“Everybody is calling it the new electricity,” said Diego Alvarado, M.E., an instructional assistant professor at the Herbert Wertheim College of Engineering. “It’s under the hood of almost everything. We need to be able to understand it.”
The first annual student Internet of Things (IoT) Design Competition recently wrapped up after nearly two months of competition. The national competition, hosted by the University of Florida IoT Students Club, required teams to design, build, and demonstrate the functionality of an IoT edge device to solve a real-world problem.
A multidisciplinary research team that includes Alina Zare, Ph.D., a professor in the Department of Electrical and Computer Engineering, and Daisy Zhe Wang, Ph.D., an associate professor in the Department of Computer and Information Science and Engineering, is developing ways to understand the changes taking place in forests and protect the ecosystem benefits trees offer.
Damon Woodard, Ph.D., an associate professor in the Department of Electrical and Computer Engineering (ECE), is using AI methods to develop algorithms that can detect deepfakes, while Sanjeev Koppal, Ph.D., an assistant professor in ECE, is building cameras that are intelligent about capturing data in order to preserve people’s privacy.
Juan Claudio Nino, Ph.D., a professor of Materials Science and Engineering, is collaborating with psychiatry and neuroscience assistant professor Marcelo Febo on a means of using AI to detect the early onset of Alzheimer’s disease.
A multi-departmental team of researchers from the University of Florida have been awarded a $1.1M grant from the NIH on AI-powered medical research on Parkinson’s disease.
Vladimir Rakov, Ph.D., professor in ECE and co-director of the International Center for Lightning Research & Testing (ICLRT) has been awarded a $1M grant from the National Science Foundation (NSF) for his project, “Lightning Studies Based on Measurements Spanning the Ranges from Radio Frequency to Optical (including Infrared and Ultraviolet) to Gamma-Rays.”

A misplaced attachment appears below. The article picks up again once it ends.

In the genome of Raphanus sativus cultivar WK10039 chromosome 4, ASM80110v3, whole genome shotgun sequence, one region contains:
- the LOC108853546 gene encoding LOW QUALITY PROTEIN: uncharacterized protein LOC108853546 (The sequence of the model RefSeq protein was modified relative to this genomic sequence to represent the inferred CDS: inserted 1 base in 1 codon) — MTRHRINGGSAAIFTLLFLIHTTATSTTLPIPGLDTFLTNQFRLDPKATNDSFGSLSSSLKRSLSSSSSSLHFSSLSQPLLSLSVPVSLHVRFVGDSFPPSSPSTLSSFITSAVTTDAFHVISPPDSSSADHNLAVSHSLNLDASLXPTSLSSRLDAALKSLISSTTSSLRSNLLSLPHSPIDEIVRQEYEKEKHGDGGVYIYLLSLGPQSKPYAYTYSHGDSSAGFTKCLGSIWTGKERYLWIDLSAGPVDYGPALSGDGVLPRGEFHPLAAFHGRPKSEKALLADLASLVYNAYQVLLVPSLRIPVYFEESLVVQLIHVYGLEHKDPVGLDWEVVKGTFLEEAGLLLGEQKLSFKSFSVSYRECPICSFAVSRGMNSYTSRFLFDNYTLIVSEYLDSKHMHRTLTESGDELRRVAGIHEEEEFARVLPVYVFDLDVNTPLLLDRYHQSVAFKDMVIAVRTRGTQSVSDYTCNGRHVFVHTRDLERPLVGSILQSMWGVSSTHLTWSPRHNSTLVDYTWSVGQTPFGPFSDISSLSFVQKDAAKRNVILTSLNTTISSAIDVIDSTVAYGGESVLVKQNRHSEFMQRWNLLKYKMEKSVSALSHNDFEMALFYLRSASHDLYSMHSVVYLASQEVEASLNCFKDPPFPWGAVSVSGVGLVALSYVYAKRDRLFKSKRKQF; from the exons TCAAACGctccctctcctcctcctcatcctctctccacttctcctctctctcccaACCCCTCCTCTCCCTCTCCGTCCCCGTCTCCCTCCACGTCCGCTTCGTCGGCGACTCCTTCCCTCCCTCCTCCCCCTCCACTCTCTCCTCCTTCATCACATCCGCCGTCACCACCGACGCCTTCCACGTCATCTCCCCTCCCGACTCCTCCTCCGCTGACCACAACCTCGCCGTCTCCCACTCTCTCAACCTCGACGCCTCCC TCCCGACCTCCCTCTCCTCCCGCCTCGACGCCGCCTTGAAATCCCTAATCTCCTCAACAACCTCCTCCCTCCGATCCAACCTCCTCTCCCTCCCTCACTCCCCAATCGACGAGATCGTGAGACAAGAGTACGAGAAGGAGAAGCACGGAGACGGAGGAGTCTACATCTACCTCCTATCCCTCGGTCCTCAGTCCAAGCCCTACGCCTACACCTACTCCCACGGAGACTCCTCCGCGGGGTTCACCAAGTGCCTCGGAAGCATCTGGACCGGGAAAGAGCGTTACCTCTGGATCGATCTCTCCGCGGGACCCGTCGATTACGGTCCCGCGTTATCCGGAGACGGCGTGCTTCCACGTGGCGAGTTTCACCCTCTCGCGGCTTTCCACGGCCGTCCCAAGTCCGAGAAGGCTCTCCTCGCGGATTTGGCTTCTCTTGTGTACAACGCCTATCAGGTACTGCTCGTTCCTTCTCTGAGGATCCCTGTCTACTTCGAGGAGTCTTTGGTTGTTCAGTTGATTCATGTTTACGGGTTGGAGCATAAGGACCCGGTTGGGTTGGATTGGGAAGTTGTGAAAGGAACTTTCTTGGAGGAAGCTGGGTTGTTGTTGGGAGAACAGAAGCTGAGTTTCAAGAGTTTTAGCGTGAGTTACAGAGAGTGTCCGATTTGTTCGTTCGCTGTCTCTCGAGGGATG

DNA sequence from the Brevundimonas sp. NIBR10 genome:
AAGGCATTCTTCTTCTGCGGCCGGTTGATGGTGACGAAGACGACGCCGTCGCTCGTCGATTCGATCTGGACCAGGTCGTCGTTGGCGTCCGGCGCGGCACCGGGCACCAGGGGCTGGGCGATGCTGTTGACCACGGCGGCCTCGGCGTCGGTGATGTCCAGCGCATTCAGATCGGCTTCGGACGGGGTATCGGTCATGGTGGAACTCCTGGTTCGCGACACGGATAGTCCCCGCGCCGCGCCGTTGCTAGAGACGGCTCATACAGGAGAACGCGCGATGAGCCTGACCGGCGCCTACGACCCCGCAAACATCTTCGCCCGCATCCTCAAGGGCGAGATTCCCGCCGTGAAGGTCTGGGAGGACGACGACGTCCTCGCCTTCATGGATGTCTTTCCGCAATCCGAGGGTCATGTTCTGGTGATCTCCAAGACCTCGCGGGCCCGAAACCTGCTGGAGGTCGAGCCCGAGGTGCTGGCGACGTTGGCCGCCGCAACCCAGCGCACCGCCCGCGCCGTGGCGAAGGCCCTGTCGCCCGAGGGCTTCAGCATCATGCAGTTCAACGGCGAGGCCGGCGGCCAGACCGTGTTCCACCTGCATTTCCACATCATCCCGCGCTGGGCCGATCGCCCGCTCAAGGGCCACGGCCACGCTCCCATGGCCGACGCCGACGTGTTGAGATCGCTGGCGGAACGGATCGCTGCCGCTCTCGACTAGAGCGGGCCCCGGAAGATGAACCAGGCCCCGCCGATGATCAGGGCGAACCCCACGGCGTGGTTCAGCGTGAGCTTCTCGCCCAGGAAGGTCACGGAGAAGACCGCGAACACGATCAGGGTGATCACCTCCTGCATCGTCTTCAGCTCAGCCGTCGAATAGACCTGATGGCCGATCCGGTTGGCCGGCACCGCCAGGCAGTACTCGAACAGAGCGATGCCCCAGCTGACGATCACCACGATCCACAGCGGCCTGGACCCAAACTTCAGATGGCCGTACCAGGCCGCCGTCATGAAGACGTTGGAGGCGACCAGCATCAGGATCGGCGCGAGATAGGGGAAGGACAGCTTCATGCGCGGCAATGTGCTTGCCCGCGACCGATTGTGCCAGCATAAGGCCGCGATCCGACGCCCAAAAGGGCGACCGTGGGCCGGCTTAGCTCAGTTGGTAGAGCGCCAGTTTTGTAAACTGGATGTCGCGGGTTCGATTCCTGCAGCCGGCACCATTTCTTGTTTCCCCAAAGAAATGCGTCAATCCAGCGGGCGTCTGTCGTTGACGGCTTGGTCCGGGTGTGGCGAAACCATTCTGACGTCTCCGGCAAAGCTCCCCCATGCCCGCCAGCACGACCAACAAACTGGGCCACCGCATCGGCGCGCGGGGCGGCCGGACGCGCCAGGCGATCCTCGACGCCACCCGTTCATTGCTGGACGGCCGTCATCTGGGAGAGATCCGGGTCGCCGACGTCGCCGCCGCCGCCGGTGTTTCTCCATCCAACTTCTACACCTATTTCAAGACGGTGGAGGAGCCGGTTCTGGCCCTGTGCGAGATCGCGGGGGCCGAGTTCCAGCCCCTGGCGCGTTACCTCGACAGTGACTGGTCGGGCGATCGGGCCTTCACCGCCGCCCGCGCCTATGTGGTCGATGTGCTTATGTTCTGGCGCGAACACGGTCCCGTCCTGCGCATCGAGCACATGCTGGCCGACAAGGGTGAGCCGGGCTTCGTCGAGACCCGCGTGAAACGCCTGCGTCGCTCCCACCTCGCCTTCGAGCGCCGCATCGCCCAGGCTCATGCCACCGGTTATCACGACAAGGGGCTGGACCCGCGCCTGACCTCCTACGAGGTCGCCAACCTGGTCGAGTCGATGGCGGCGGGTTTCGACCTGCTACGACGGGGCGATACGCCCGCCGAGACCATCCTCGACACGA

Maitane Olabarrieta, Ph.D., associate professor, and Arthriya Subgranon, Ph.D., assistant professor, in the Department of Civil & Coastal Engineering within the Engineering School of Sustainable Infrastructure & Environment at the UF Herbert Wertheim College of Engineering, are the principal investigators of a multi-organizational project sponsored by the Office of Naval Research.
A group of Ph.D. students led by Eric Jing Du, a professor in the Department of Civil Engineering at the University of Florida, have trained and developed robotic dogs.
Subcritical turbidity currents transport large amounts of carbon, nutrients and fresh water through oceans and play an important role in global geochemical cycling and seafloor ecosystems. These currents travel for hundreds to thousands of kilometers under the ocean. How these sediment-laden currents can travel such great distances without mixing with the ocean waters above is an important question that has been answered by S. “Bala” Balachandar, Ph.D., William F. Powers Professor and Distinguished Professor in MAE, and Jorge Salinas, Ph.D., a postdoctoral research associate in MAE.